Snap-On Level 5 ATC Tool Control System – Never Loose a Tool Again

tool box inventory

Sometimes you need to have a tight reign over all your tools.  Snap-On has designed a smart tool box that knows what tools are taken and who has them.  This is good for industries where tool sharing is used.  Snap-On is known for its high pre ices so I am sure this box is just astronomically priced.  But sometimes it is worth the cost especially in the aviation field where leaving a socked in an area can cause millions in damage or even lost lives.

5 COMMENTS

  1. wow serious tool control from Snap-on…it won’t be cheap like you say Dan, but Snap-on toolboxes are still the best on the market and for now are still made in the USA from American Steel

  2. I worked in Aerospace for many years so I am very familiar with FOD and while it is necessary it is a major pain in the ass. Wish we had something like this then..

  3. I want one just so I know where I misplace my tools 🙁 I always end up leaving a socket somewhere!! It’s also probably out of my price range 🙂

  4. Looks great for assembly line operations. Techs who want to make sure no one borrows tools out of their box for that “quick job”, then never sees them again will love this. It will be scary pricey, however, and will mostly find buyers in industries where knowing the whereabouts of tools is paramount: Aerospace, commercial aviation, military and the like (i.e., safety related as well as tool inventory requirements).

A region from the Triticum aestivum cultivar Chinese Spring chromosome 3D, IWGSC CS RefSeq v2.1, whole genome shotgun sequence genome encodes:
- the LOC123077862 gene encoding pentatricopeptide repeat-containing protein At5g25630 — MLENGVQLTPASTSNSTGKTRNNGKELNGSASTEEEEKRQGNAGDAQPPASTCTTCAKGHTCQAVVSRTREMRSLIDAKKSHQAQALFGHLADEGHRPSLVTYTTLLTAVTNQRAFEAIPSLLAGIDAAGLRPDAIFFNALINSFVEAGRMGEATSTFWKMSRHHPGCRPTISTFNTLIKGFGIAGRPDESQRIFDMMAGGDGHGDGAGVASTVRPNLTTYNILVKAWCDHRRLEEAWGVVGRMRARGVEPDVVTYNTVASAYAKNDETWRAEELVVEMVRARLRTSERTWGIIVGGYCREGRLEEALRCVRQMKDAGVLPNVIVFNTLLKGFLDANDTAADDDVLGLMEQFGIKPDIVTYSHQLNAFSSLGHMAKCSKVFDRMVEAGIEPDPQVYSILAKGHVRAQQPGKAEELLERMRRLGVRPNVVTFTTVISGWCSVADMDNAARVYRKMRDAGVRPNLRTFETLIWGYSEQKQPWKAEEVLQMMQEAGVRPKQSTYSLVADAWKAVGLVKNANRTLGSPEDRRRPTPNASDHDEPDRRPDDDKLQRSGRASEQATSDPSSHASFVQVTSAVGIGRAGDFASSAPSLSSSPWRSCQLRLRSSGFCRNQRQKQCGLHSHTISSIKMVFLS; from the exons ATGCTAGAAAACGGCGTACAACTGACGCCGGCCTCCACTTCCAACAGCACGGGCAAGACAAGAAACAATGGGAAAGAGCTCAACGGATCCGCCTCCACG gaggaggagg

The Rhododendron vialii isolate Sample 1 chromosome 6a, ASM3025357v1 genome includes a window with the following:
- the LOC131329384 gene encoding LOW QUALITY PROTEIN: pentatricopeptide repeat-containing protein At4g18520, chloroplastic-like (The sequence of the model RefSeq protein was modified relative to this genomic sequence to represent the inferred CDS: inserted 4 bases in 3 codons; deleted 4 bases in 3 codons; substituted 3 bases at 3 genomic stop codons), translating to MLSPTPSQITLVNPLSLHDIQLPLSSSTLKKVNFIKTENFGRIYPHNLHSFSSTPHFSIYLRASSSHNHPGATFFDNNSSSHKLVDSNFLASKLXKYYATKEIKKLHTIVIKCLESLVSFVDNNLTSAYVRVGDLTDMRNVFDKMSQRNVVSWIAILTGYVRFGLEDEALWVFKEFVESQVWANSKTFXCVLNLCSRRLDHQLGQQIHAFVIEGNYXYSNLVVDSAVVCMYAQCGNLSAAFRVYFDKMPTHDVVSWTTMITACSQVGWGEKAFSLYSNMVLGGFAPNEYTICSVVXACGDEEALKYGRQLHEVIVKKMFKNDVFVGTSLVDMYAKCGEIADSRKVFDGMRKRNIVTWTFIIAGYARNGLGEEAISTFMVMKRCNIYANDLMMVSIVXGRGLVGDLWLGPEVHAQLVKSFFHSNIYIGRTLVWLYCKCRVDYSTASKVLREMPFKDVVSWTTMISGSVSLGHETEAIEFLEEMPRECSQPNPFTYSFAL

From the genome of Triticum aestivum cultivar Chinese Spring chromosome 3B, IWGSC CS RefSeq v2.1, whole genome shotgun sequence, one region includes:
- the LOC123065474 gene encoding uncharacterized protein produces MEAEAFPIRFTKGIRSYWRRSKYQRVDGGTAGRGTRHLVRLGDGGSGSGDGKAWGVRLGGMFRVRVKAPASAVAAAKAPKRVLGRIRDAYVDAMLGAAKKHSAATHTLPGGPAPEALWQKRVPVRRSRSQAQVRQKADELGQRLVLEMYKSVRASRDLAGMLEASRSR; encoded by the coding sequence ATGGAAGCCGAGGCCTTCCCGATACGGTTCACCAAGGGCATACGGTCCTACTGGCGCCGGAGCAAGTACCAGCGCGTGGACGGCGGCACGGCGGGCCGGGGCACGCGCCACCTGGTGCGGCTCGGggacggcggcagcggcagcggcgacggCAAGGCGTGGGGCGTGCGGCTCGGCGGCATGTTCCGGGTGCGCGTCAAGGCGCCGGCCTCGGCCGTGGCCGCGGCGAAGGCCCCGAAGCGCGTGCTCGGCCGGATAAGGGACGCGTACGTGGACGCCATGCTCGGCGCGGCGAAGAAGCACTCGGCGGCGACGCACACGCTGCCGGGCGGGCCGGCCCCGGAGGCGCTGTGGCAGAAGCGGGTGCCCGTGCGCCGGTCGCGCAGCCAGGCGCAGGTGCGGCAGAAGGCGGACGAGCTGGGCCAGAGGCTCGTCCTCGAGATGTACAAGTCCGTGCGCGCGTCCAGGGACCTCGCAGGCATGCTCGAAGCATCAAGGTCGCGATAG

For the rest of us: Possibilities include simply locking your toolbox when you leave the area, and doing a quick search of the drawers you used on a job to make sure all tools were returned. Foam cut-outs have been around for years, and are used in this system to visually idenify missing wrenches, sockets, etc. It would be cheaper to have some made up for your particular needs rather than invest in a new tool storage system.

    You could take photos of each drawer’s contents (on your smart phone or a digital camera) and compare the photo to the drawer when you’ve completed a task. After a few days of checking, you’ll instinctively know what tools are missing. That’s actually a good idea for insurance purposes. If your storage unit is ever stolen, you’d have a photo of it, plus all of the tools you owned that were kept in it. Showing the police and the insurance adjuster photos of its contents rather than trying to reconstruct from memory what you had would be easier (and more believable).

    If money is no object, however…

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